Poetry is for life, not for ivory towers.
At Tweetspeak Poetry, it has been our delight to bring poetry to people, right where they are. To bring together established poets and poets taking first steps. And to invite those who thought they could never be a part of poetry to dip in without fear. Because we strongly believe poetry is for life.
Somewhere along the way, as part of our poetry merry-making, we opened The Mischief Café. It’s a “welcome” space on our website. But also somewhere along the line, it began to feel like more. Maybe The Mischief Café should not just be virtual, we started to think. And so it began. The idea of a traveling café, bringing poetry to people right where they are. In their own homes, amidst friends. With toast (buttered) and tea.
It’s an idea that’s still working itself out, but for now, sometimes a member of our Tweetspeak Poetry team will come to tea with poetry. And sometimes poetry lovers won’t want to wait for that. So they’ll make a little poetry mischief on their own.
This book describes the idea of a Mischief Cafe and how to run one, includes over thirty poems from T. S. Poetry Press titles (and from the conversation with fans that started the idea of this book), and has blank pages for new poems that café gatherers can write together over time using (or not) the 34 poem title prompts provided throughout.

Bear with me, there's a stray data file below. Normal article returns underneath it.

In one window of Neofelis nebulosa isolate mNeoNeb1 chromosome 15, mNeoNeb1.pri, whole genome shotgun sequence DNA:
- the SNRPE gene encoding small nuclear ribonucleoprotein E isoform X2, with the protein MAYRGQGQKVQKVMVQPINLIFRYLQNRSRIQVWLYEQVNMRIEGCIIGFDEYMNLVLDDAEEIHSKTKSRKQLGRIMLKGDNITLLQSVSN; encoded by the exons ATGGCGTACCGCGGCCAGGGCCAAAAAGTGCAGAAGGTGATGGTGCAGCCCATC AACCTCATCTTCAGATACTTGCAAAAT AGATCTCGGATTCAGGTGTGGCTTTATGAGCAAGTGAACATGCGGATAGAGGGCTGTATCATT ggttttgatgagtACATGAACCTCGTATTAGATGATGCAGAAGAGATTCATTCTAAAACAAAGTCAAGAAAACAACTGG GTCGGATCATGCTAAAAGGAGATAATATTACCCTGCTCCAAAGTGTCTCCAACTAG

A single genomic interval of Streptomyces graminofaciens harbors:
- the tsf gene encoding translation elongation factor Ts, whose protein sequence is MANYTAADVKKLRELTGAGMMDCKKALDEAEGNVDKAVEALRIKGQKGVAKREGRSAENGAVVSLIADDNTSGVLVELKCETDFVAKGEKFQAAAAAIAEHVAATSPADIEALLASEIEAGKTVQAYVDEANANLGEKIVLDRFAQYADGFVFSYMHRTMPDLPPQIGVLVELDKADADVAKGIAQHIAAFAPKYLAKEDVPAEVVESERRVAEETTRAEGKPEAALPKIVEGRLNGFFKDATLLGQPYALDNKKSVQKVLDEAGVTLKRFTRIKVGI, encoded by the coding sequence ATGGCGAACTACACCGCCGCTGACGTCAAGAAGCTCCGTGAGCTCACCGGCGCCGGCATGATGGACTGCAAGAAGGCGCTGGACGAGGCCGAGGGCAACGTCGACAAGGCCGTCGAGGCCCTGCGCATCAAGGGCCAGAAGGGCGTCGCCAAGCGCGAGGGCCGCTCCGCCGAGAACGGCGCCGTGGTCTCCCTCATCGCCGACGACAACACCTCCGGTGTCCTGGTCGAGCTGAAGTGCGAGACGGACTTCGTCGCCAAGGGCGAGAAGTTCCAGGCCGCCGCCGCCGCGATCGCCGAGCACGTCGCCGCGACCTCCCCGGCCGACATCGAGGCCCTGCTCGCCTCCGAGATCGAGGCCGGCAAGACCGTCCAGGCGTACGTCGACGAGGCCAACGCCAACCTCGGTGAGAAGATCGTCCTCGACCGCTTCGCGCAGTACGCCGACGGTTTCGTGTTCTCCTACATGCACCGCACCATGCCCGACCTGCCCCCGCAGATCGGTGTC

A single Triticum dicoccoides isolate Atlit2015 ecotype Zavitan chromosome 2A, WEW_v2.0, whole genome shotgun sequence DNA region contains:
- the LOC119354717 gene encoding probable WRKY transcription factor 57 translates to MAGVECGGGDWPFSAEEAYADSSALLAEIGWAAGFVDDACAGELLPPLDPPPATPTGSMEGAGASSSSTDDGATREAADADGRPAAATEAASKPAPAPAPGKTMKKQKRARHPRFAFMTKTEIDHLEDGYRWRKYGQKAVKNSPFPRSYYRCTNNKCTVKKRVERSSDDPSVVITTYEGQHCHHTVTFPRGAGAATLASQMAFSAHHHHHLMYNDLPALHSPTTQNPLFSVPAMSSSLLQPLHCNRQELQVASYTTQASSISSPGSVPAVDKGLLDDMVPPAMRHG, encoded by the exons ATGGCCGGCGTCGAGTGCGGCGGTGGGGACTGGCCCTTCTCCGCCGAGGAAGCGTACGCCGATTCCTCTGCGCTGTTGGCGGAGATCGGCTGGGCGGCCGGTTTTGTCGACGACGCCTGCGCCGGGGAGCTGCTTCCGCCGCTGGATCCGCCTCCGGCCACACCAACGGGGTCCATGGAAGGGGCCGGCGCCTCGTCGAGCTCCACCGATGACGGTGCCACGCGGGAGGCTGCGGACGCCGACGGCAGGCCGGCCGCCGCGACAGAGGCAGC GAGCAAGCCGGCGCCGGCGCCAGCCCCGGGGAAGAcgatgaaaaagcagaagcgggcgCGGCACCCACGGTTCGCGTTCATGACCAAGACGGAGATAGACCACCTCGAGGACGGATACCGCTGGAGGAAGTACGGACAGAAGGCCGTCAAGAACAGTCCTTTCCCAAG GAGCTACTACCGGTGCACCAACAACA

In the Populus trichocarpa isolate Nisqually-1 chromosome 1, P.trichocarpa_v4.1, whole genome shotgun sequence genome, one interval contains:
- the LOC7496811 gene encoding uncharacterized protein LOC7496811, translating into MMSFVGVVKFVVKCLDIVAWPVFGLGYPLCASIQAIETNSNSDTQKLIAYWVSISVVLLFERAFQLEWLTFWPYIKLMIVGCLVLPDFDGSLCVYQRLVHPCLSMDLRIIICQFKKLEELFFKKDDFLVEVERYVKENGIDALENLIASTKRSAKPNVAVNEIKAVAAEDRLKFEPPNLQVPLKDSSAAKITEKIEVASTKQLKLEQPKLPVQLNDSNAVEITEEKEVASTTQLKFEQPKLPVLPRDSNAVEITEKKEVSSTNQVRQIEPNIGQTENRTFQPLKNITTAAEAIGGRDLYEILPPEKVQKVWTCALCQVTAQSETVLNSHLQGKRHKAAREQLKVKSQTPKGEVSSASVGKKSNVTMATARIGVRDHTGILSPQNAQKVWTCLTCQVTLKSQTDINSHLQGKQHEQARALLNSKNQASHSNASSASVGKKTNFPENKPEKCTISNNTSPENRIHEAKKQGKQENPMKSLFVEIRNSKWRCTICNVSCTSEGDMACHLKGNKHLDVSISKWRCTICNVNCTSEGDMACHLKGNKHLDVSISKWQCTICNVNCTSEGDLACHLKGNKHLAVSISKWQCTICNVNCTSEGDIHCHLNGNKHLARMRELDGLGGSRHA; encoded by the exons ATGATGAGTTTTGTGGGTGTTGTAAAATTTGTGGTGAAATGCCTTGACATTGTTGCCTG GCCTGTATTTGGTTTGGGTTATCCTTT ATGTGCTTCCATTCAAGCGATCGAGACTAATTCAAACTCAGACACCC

Overall, the book gives you everything you need to run your own Mischief Cafe (or attend one): an explanation you can read aloud at your gathering, poems to share, prompts to inspire. Everything, that is, except the toast (buttered!) and tea.
See some traveling Mischief Café events!
Author of six books including Love Etc.: Poems of Love, Laughter, Longing & Loss (2014); The Novelist: A Novella (2012); Rumors of Water: Thoughts on Creativity & Writing (Twice named a Best Book of 2011). Blogger for Huffington Post Books. Poems have appeared at Every Day Poems, VQR, Best American Poetry, and NPR.
I absolutely love The Mischief Cafe and all it entails. I sat in my office and read it cover to cover (which is not like me, I am the savoring type), but I just had to read on.
There are so many things I like about it--from the opening, simple quote from Neruda to the closing themes of birth, quiet, and thanks. I appreciate the diligence to keeping themes running through the book that seamlessly move together from poem to blank page.
—Dave Malone, author of O: Love Poems from the Ozarks